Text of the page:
Expert Voices: Kathy Herrmann on Determining SCRM ROI

By Chris Bucholtz

Back when people were pooh-poohing social media and social CRM on the grounds that it was too difficult to determine return on investment (ROI), Kathy Herrmann was one of the few coherent voices in the crowd shouting back, “Yes! Yes, you can!” SCRM ROI has become slightly less mysterious and slightly better understood in the last couple of years, but Kathy’s still on the forefront of helping businesses realize that there are techniques to measure the effectiveness of SCRM and to put it into terms even your accountant could understand.

Working with Dr. Natalie Petouhoff – another early advocate for SCRM backed by business metrics – Kathy’s consulting practice includes a center of excellence in the business of social business. Already a co-author of the Simplifying Social Business series of ebooks (available on Kindle and Nook), she has volumes in ROI for social customer service and social marketing and PR in the works.

I chatted with Kathy about what it took to develop an ROI strategy for your social CRM efforts. Since every company’s social CRM initiative is different, it’s not possible to crib it from a business book or swipe it from a competitor – but there are some elements that are constants.

CB: In order to establish an ROI measurement that makes sense for any business, is there a starting place? Is it based around the goals of the SCRM effort, or is there another initial consideration?

KH: Like any other corporate initiative, social CRM is no silver bullet. Like any other corporate initiative, you should expect to demonstrate the business case for your social programs which means defining/determining (in this order):

1.      Objectives,

2.      Strategy,

3.      Key Performance Indicators (KPIs), and

4.      Expected business results (cost savings or revenue generation), including demonstrating an ROI.

What this really means is the rules of business remain in effect when your undertake an SCRM initiative. Additionally, the reality is there is no one way to implement social programs, so any path your company takes should be thoughtfully undertaken – and should also be an outgrowth of your overall corporate strategy.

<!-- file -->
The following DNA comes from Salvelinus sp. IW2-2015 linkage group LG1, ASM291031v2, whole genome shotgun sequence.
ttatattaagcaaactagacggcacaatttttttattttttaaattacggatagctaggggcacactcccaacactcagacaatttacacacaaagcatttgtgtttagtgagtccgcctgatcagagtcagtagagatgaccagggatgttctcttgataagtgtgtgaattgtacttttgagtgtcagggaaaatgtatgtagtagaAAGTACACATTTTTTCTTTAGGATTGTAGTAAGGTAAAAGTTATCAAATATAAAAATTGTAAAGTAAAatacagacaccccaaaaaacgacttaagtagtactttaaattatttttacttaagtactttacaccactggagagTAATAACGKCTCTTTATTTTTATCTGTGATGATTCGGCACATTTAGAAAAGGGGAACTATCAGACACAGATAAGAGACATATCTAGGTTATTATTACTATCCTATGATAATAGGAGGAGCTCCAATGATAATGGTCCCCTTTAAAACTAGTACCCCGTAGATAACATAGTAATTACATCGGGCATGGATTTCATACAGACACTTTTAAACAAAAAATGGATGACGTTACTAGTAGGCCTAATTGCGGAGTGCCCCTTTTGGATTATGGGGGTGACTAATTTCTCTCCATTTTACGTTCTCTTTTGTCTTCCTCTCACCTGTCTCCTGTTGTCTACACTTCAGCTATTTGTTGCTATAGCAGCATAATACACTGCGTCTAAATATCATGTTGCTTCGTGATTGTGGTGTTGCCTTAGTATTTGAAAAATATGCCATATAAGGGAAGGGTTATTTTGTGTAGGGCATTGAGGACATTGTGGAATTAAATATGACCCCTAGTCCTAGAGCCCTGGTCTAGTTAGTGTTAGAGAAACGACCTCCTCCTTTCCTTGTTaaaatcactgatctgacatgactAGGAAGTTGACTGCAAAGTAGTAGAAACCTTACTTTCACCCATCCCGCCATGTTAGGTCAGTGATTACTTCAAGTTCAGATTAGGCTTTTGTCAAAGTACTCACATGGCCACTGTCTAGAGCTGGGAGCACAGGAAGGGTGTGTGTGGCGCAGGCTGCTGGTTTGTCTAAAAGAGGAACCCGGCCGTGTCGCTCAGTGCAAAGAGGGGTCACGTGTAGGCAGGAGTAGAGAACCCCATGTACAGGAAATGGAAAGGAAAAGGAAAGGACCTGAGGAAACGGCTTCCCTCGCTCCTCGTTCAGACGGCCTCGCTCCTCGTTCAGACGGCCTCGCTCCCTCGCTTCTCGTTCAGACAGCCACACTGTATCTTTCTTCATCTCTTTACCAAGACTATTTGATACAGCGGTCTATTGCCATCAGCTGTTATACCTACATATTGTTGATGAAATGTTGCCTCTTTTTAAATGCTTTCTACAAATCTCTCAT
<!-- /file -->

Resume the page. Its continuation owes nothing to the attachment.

The ROI is your narrative or underlying story that supports your strategy – and it’s nothing more than a numerical view of your strategy. It reflects monetary gains versus costs. And to determine either monetary amount requires you to have an understanding of your initiative’s potential cost structure and expected outcomes. You can only know the potentiality after you define your strategy.

CB: Does the ROI model vary in complexity with the number of social channels an SCRM effort employs?

KH: Absolutely. Calculating the ROI of social media requires that you can hold three different concepts in your mind at once:

1) Traditional operational activities and metrics (for example, marketing or call center metrics).

2)  Social metrics.

3)  Business results when social media is applied.

By understanding their interrelatedness and dependencies, you can connect the dots and gain insight into the activities, reach, relevance and behaviors of customers.

My collaborative partner Dr. Natalie Petouhoff and I develop ROI models for companies. We always start with our base methodology but then each company requires customization to their respective smROI model. And the reason is because each social program has its own characteristics that impact the ROI.

For example, a customer service versus a marketing initiative will have different operational metrics impacting the model. ROI will also be impacted by the social channel. For example, determining the ROI of an initiative that is centered on a community versus Twitter activities requires different social metrics.

Our model is always evolving because corporate social programs are as well. In our base ROI model, though, Natalie and I focus on the following areas of potential gains:

1.      Increased revenues (from marketing and PR activities).

2.      Increased savings from:

a.      Call center operations.

b.      Customer insights.

c.       Brand protection.

d.      Lead generation.

e.       Product development

f.        Internal collaboration.

How many of the above gains a company accrues will depend on the nature of its SCRM strategy.

CB: How difficult is it to “tune” an ROI model to fit SCRM campaigns?